For most of its remaining length through Suffolk the A12 is a mostly single carriageway road and in many places its speed limit is less than the national limit, for example as it passes through towns and villages. During 2003/2004 some of these speed restrictions were further reduced from 40 miles per hour (64 km/h) to 30 miles per hour (48 km/h). There are, though, a few stretches of dual carriageway between the Woodbridge bypass and Lowestoft (at Wickham Market, Saxmundham, Wangford and Kessingland). This section of the A12 was detrunked in 2001 as part of the Highways Agency's streamlining of its Trunk Road Network. Control was therefore passed to the local authorities.

Just south of Blythburgh, the old milestone shows it is 100 miles (160 km) to London.


The A12 runs through Lowestoft for about 5 miles (8.0 km) on urban 30 miles per hour (48 km/h) limited roads, however as of June 2006 the A12 now follows the course of the new single carriageway 40 mph Southern Relief Road that joins the original A12 at Lowestoft bascule bridge. A further impediment is the harbour bridge, which has three lanes, the centre lane operating as a one-way addition to whichever direction of flow is deemed greater according to time of day.

An alternative route avoiding Lowestoft is available through Oulton Broad (the town of), but again via urban roads and a bridge (A1117).

The A12 passes over Breydon Bridge to the west of Great Yarmouth.

The presence of these bridge choke points can cause serious disruption to north-south trunk traffic, especially when local traffic is added during rush hours.

An adequate bypass for Lowestoft would need to be well to the west, even to the west of Oulton Broad (the body of water), and its route would have to consider the great areas of marshland in that area. For that reason an often discussed compromise is a third bridge, crossing Lake Lothing, linking the sections of urban spine-road that run approximately along the western edge of Lowestoft.



From a point just south west of the mouth of the River Yare, northwards to the point where it crosses the River Yare in Great Yarmouth, the A12 now follows the route originally used by the railway line from Lowestoft to its terminus north of Breydon Bridge[38] at Vauxhall Roundabout where the A47 also terminates.[39]


  1. ^ "A12 report FINAL". Essex County Council. 
  2. ^ "Motorists name A12 as worst road". BBC News. 2007-02-26. Retrieved 26 February 2007. 
  3. ^ "A12 and A120 Route Management Strategy". Highways Agency. Retrieved 8 November 2008. 
  4. ^ "A map of the Road from London to Harwich, Chelmsford to St. Edmonds Bury, Colchester to Yarmouth". 1766. Retrieved 30 November 2008.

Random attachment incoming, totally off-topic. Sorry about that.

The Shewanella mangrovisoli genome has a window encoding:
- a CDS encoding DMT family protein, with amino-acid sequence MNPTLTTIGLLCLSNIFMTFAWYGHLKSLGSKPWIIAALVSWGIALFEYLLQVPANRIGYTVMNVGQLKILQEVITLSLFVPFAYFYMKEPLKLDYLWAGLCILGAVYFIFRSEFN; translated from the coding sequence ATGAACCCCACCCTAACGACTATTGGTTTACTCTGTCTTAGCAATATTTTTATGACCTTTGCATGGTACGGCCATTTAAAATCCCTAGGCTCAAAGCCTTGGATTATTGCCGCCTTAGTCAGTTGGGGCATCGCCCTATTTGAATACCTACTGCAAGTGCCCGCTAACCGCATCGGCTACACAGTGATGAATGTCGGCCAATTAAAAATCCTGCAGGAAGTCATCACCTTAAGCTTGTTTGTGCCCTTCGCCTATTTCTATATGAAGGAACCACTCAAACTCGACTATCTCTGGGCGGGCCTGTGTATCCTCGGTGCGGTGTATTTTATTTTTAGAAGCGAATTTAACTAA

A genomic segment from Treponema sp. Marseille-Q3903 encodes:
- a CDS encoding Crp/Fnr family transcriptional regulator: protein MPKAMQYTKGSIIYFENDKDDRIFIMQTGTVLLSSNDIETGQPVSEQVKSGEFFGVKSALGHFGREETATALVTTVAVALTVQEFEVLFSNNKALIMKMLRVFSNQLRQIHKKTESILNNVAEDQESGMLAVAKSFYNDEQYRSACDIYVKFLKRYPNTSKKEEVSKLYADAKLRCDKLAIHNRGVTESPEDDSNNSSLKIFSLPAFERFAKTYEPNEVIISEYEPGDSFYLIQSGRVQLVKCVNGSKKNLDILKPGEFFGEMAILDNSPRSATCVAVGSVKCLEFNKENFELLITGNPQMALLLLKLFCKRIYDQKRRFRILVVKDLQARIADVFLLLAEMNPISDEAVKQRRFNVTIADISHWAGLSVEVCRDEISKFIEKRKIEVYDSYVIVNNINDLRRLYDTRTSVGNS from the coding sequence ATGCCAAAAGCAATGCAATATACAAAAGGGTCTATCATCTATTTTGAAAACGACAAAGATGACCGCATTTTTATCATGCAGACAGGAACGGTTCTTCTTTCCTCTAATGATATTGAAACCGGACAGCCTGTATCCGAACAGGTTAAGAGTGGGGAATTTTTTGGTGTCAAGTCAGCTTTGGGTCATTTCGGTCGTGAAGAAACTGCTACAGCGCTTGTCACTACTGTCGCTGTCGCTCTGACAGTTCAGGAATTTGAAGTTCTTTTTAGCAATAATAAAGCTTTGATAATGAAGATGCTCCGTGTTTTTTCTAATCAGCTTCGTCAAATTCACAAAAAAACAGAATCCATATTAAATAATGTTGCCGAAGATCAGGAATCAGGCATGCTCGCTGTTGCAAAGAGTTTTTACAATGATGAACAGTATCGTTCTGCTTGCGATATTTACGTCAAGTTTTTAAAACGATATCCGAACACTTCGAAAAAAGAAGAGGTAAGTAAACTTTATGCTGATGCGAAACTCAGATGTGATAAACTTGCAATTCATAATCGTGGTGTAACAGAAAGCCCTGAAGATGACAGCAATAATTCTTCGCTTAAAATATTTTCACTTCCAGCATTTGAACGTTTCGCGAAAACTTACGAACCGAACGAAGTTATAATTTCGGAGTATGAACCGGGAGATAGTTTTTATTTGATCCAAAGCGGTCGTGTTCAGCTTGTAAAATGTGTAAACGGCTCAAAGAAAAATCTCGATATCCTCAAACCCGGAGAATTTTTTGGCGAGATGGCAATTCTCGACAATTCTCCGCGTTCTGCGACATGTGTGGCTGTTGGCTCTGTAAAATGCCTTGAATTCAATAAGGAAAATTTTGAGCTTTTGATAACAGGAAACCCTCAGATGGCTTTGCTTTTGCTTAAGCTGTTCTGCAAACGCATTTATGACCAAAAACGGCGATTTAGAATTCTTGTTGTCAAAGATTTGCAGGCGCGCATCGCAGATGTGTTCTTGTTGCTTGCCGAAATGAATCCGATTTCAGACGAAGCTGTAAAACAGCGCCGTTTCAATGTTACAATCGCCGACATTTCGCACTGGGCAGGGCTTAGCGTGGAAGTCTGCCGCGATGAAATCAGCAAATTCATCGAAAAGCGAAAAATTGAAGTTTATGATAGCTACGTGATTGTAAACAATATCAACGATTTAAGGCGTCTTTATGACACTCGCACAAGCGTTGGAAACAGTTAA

5. ^ "Ipswich to Southtown and Bungay Turnpike Trust". National Archives. 
  6. ^ a b Linda Sexton. Fifty four miles to Yarmouth. Dunnock Books. 
  7. ^ "East Suffolk Line". East Suffolk Line. Retrieved 2009-05-01. 
  8. ^ "M11 (WANSTEAD AND WOODFORD)". Hansard. 
  9. ^ "M12". Pathetic motorways. 
  10. ^ "News and views - Brentwood by-pass opens". Autocar: page 1158. date 26 November 1965. 
  11. ^ "Chelmsford Bypass". Hansard. Retrieved 2009-12-28. 
  12. ^ "Road Building and Management". Retrieved 2009-12-28. 
  13. ^ Road for Prosperity. 
  14. ^ "Written Answers to Questions Tuesday 27 April 1993". Hansard. 
  15. ^ "A12 - M11 Link Road Official Opening 6 October". Retrieved 2009-12-27. 
  16. ^ "Missing link". 
  17. ^ "Trunk Roads (Review)". Hansard. 
  18. ^ "A.12 Wickham Market to Saxmundham Bypass". Retrieved 2009-12-18. 
  19. ^ "LONDON TO IPSWICH MULTI-MODAL STUDY - (LOIS)". Department for Transport. Retrieved 2010-01-21. 
  20. ^ "M25/A12 Brook Street Interchange, Roadworks". Highways Agency. Retrieved 31 August 2007. 
  21. ^ "A12 Bascule Bridge Refurbishment - Project Background". Retrieved 28 February 2008. 
  22. ^ BBC News (25 February 2008). "Anger at five-day bridge closure". Retrieved 28 February 2008. 
  23. ^ "Case File O/COL/01/1622". Colchester Borough Council. Retrieved 25 November 2008. 
  24. ^ "Work to begin on new junction for the A12 near Colchester". Fleet Directory. 
  25. ^ "Hoon announces up to £60m to cut congestion on A12". Department for Transport. 25 November 2008. Retrieved 27 November 2009. 
  26. ^ "A12: salvation in sight for 'England's worst road'". Daily Gazette. 2009-01-20. Retrieved 2009-12-27. 
  27. ^ "A1065 Brandon and A12 Four Villages Study". Suffolk County Council. Retrieved 12 October 2009. 
  28. ^ "A1065 Brandon and A12 Four Villages Study". Retrieved 12 October 2009. 
  29. ^ "Cabinet Report Chelmsford NE Bypass". Essex County Council. Retrieved 18 November 2008. 
  30. ^ "A120 Braintree to Marks Tey". Retrieved 11 July 2008. 
  31. ^ "Council Gathering Support for Beccles Loop". East Suffolk Line. Retrieved 2009-05-01. 
  32. ^ "A12 Inquiry media release". Essex County Council. Retrieved 2009-12-28. 
  33. ^ "A12 Inquiry". Essex County Council. Retrieved 7 November 2008. 
  34. ^ "A12 Inquiry, Essex County Council Media Release". Retrieved 3 March 2008. 
  35. ^ "A12 Inquiry Final Report". Retrieved 26 October 2008. 
  36. ^ "Call for probe into A12 chaos". East Anglian Daily Times. Retrieved 7 November 2008. 
  37. ^ "A12 Bentley Longwood interchange (J32B) Roadworks". Highways Agency. Retrieved 14 February 2007. 
  38. ^ "A12 at Breydon Bridge, Great Yarmouth, closed on Sunday for safety checks". 8 March 2005. Retrieved 13 May 2008. 
  39. ^ "Get-a-map from Ordnance Survey". Retrieved 13 May 2008. 

External links

Coordinates: 52°36′44″N 1°42′54″E / 52.61234°N 1.71499°E / 52.61234; 1.71499